Monitor the progression of maculopathy with routine ophthalmologic evaluations. Consider laser or prednisone treatment for progressive disease.

 

Medication

Medication Summary

The goals of pharmacotherapy are to reduce morbidity and to prevent complications. Amphotericin B is indicated for pregnant women with histoplasmosis who require treatment.

Antifungals

The current Infectious Diseases Society of America guidelines recommend itraconazole for mild-to-moderate infection and amphotericin B for severe infection.[28] Itraconazole levels should be monitored starting two weeks after the start of treatment. levels greater than 10 mcg/mL should raise concern about toxicity. In addition, hepatic enzymes should be monitored as hepatotoxicity can occur.[27] The treatment success rate with itraconazole is 80-100%.[15]

Fluconazole is recommended as a second-line agent. Treatment success is approximately 63% with fluconazole; relapse rates may also be higher.[11] Resistance to fluconazole may be seen in AIDS patients with histoplasmosis.

Voriconazole and posaconazole are also second-line agents; currently, no clinical trials demonstrate benefit with voriconazole and posaconazole.

Ketoconazole is no longer recommended because of its toxicity.

Echinocandins are not active against histoplasmosis and should not be used.[28]

Patients with chronic cavitary pulmonary histoplasmosis should be treated for 1 year.[12]

Amphotericin B is the drug of choice for treating overwhelming acute pulmonary histoplasmosis, chronic pulmonary histoplasmosis, and all forms of progressive disseminated pulmonary histoplasmosis. If using amphotericin B for maintenance therapy for acute progressive disseminated histoplasmosis, continue weekly intravenous treatment in an outpatient setting.

Liposomal amphotericin B is preferred over the deoxycholate formulation.

The current Infectious Disease Society of America (IDSA) and American Thoracic Society (ATS) guidelines recommend the addition of intravenous methylprednisolone for severe acute pulmonary histoplasmosis.

Treatment is recommended for at least 1 year; immunosuppressed patients may need a longer duration of treatment.[15]

Patients with relapse of infection (10-15% of patients) after completion of therapy may require lifelong therapy.[15]

Anti-inflammatory drugs

Use NSAIDs when pericarditis is present.

Use steroids to decrease the severe hypersensitivity inflammatory response to histoplasmal antigens. Carefully monitor patients with systemic infections or sepsis and those who are immunosuppressed. Assess for signs of superinfection and worsening sepsis.

Antifungals

Class Summary

Their mechanism of action may involve an alteration of RNA and DNA metabolism or an intracellular accumulation of peroxide that is toxic to the fungal cell.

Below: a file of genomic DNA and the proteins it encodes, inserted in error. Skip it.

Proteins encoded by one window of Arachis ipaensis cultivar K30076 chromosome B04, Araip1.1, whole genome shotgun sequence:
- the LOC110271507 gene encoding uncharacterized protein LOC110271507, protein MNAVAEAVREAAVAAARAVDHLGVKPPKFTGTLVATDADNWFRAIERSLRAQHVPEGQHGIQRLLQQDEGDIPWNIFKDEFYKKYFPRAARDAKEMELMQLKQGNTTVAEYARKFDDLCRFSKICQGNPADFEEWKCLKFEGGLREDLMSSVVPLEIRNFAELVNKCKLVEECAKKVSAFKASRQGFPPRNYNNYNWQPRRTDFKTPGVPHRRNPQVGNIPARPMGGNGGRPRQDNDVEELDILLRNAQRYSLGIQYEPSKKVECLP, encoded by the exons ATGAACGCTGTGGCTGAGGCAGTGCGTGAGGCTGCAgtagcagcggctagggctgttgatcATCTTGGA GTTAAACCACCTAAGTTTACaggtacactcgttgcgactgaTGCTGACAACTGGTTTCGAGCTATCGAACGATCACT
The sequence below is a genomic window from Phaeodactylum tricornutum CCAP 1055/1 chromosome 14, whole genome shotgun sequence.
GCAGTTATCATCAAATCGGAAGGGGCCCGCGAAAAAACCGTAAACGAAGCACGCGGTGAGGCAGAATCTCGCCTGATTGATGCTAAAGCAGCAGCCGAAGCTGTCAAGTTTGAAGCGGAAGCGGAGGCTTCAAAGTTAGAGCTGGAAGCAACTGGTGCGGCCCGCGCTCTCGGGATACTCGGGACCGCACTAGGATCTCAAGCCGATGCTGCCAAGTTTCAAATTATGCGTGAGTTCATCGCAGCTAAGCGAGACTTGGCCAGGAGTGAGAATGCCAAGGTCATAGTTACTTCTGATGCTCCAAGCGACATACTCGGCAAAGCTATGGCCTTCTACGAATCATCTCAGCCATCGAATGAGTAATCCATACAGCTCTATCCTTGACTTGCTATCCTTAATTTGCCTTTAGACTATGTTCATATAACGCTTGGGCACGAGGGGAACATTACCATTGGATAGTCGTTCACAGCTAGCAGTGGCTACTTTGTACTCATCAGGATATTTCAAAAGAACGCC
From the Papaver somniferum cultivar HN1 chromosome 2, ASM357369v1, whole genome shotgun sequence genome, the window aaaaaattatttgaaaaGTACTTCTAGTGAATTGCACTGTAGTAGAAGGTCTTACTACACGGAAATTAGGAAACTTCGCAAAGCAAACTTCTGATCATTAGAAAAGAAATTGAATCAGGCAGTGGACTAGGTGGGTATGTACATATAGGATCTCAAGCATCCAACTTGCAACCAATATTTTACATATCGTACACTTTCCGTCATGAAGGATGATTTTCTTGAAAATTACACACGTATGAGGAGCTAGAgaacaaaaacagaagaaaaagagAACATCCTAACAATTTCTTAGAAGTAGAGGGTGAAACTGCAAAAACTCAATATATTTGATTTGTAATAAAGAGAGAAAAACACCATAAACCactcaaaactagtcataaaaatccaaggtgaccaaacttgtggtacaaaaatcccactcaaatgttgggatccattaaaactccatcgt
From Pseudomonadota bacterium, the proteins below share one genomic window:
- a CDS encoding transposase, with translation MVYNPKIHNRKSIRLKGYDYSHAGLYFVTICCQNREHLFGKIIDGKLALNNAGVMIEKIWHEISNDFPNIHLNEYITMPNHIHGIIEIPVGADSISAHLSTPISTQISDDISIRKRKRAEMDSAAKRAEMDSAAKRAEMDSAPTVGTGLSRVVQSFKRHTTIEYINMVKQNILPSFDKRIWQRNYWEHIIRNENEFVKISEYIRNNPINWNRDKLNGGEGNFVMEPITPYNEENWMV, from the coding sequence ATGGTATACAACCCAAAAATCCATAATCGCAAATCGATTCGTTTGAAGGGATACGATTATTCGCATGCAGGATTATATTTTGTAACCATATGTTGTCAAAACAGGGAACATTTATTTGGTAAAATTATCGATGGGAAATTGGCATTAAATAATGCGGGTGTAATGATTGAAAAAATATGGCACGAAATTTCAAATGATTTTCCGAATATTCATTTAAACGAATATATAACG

Amphotericin B (Fungizone)

Amphotericin B is the drug of choice for overwhelming acute pulmonary histoplasmosis, chronic pulmonary histoplasmosis, all forms of progressive disseminated histoplasmosis, meningitis, and endovascular histoplasmosis. It can be used as maintenance therapy for acute progressive disseminated histoplasmosis. Treatment with amphotericin alone without surgical intervention in endovascular histoplasmosis rarely is effective. It is also used after treatment failure with azoles.

Itraconazole (Sporanox, Tolsura)

Itraconazole has fungistatic activity. It is a synthetic triazole antifungal agent that slows fungal cell growth by inhibiting CYP450-dependent synthesis of ergosterol, a vital component of fungal cell membranes.

Itraconazole can be used as a substitute for ketoconazole. Itraconazole can be used for mildly symptomatic or prolonged acute pulmonary histoplasmosis. It is used to treat cutaneous or rheumatologic manifestations in patients who are immunocompromised and in prolonged courses of illness. It can be used as an alternative to amphotericin B in the treatment of chronic pulmonary histoplasmosis or chronic and subacute progressive disseminated histoplasmosis. Unlike ketoconazole, it can be used as an alternate maintenance therapy after induction with amphotericin B in acute progressive disseminated histoplasmosis.

Voriconazole (Vfend)

Voriconazole is a triazole antifungal agent that inhibits fungal CYP450-mediated 14 alpha-lanosterol demethylation, which is essential in fungal ergosterol biosynthesis.

Posaconazole

Posaconazole is a triazole antifungal agent. It blocks ergosterol synthesis by inhibiting the enzyme lanosterol 14-alpha-demethylase and sterol precursor accumulation. This action results in cell membrane disruption. Posaconazole is available as an oral suspension (200 mg/5 mL). It is indicated for prophylaxis of invasive Aspergillus infections in patients at high risk because of severe immunosuppression.

Fluconazole (Diflucan)

Fluconazole is a second-line agent and generally does not have sufficient activity for histoplasmosis. It is a synthetic oral antifungal (broad-spectrum bistriazole) that selectively inhibits fungal cytochrome P-450 and sterol C-14 alpha-demethylation, which prevents conversion of lanosterol to ergosterol, thereby disrupting cellular membranes. Fluconazole has little affinity for mammalian cytochromes, which is believed to explain its low toxicity. It is available as a tablet for oral administration, as powder for oral suspension, and as a sterile solution for intravenous use. Fluconazole has fewer adverse effects and better tissue distribution than older systemic imidazoles.

Nonsteroidal Anti-inflammatory Drugs

Class Summary